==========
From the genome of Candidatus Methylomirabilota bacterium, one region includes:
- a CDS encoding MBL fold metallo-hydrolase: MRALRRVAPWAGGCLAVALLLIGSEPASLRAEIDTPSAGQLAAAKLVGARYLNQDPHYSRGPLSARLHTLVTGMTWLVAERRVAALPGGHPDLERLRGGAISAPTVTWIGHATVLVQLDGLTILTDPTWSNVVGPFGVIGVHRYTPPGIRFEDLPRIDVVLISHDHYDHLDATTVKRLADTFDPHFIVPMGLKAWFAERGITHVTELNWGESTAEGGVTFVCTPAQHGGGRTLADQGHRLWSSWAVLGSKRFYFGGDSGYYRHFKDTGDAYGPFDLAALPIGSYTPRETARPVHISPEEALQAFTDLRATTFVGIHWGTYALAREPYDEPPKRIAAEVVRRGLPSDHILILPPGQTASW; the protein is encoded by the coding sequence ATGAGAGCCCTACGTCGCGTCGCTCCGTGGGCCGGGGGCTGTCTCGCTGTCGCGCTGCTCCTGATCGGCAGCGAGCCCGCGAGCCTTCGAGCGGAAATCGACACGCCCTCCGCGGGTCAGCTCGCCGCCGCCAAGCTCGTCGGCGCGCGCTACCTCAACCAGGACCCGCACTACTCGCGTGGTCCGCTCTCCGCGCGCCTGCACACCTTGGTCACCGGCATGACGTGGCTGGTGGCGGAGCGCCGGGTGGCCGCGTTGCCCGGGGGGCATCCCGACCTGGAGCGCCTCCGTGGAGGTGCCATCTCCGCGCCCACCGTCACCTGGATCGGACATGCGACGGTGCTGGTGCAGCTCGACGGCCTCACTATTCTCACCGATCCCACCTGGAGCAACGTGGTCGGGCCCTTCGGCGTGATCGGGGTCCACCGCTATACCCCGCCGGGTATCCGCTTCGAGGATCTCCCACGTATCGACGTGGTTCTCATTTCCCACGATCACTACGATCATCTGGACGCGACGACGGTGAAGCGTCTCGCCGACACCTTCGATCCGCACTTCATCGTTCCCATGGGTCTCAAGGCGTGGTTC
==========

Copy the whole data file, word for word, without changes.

From the genome of Candidatus Methylomirabilota bacterium, one region includes:
- a CDS encoding MBL fold metallo-hydrolase: MRALRRVAPWAGGCLAVALLLIGSEPASLRAEIDTPSAGQLAAAKLVGARYLNQDPHYSRGPLSARLHTLVTGMTWLVAERRVAALPGGHPDLERLRGGAISAPTVTWIGHATVLVQLDGLTILTDPTWSNVVGPFGVIGVHRYTPPGIRFEDLPRIDVVLISHDHYDHLDATTVKRLADTFDPHFIVPMGLKAWFAERGITHVTELNWGESTAEGGVTFVCTPAQHGGGRTLADQGHRLWSSWAVLGSKRFYFGGDSGYYRHFKDTGDAYGPFDLAALPIGSYTPRETARPVHISPEEALQAFTDLRATTFVGIHWGTYALAREPYDEPPKRIAAEVVRRGLPSDHILILPPGQTASW; the protein is encoded by the coding sequence ATGAGAGCCCTACGTCGCGTCGCTCCGTGGGCCGGGGGCTGTCTCGCTGTCGCGCTGCTCCTGATCGGCAGCGAGCCCGCGAGCCTTCGAGCGGAAATCGACACGCCCTCCGCGGGTCAGCTCGCCGCCGCCAAGCTCGTCGGCGCGCGCTACCTCAACCAGGACCCGCACTACTCGCGTGGTCCGCTCTCCGCGCGCCTGCACACCTTGGTCACCGGCATGACGTGGCTGGTGGCGGAGCGCCGGGTGGCCGCGTTGCCCGGGGGGCATCCCGACCTGGAGCGCCTCCGTGGAGGTGCCATCTCCGCGCCCACCGTCACCTGGATCGGACATGCGACGGTGCTGGTGCAGCTCGACGGCCTCACTATTCTCACCGATCCCACCTGGAGCAACGTGGTCGGGCCCTTCGGCGTGATCGGGGTCCACCGCTATACCCCGCCGGGTATCCGCTTCGAGGATCTCCCACGTATCGACGTGGTTCTCATTTCCCACGATCACTACGATCATCTGGACGCGACGACGGTGAAGCGTCTCGCCGACACCTTCGATCCGCACTTCATCGTTCCCATGGGTCTCAAGGCGTGGTTC